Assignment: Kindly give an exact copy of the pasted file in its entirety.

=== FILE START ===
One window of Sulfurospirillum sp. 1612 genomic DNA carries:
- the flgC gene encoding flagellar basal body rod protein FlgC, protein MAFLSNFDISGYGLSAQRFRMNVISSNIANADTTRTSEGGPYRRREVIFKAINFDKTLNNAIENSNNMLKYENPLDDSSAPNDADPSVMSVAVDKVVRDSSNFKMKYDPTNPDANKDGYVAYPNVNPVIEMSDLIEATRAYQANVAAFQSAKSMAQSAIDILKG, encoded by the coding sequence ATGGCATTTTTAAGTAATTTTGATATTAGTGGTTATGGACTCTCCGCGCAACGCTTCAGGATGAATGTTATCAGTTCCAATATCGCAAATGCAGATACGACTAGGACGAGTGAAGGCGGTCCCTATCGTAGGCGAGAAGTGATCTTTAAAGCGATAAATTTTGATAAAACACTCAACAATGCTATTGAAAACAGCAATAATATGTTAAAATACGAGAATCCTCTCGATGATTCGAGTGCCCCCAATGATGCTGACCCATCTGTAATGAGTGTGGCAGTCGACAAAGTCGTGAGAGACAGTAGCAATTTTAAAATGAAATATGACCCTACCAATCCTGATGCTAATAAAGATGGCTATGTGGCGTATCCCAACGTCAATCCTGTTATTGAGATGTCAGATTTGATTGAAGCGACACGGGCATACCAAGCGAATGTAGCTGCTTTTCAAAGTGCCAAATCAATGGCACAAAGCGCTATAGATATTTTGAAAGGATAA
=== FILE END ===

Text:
One window of Sulfurospirillum sp. 1612 genomic DNA carries:
- the flgC gene encoding flagellar basal body rod protein FlgC, protein MAFLSNFDISGYGLSAQRFRMNVISSNIANADTTRTSEGGPYRRREVIFKAINFDKTLNNAIENSNNMLKYENPLDDSSAPNDADPSVMSVAVDKVVRDSSNFKMKYDPTNPDANKDGYVAYPNVNPVIEMSDLIEATRAYQANVAAFQSAKSMAQSAIDILKG, encoded by the coding sequence ATGGCATTTTTAAGTAATTTTGATATTAGTGGTTATGGACTCTCCGCGCAACGCTTCAGGATGAATGTTATCAGTTCCAATATCGCAAATGCAGATACGACTAGGACGAGTGAAGGCGGTCCCTATCGTAGGCGAGAAGTGATCTTTAAAGCGATAAATTTTGATAAAACACTCAACAATGCTATTGAAAACAGCAATAATATGTTAAAATACGAGAATCCTCTCGATGATTCGAGTGCCCCCAATGATGCTGACCCATCTGTAATGAGTGTGGCAGTCGACAAAGTCGTGAGAGACAGTAGCAATTTTAAAATGAAATATGACCCTACCAATCCTGATGCTAATAAAGATGGCTATGTGGCGTATCCCAACGTCAATCCTGTTATTGAGATGTCAGATTTGATTGAAGCGACACGGGCATACCAAGCGAATGTAGCTGCTTTTCAAAGTGCCAAATCAATGGCACAAAGCGCTATAGATATTTTGAAAGGATAA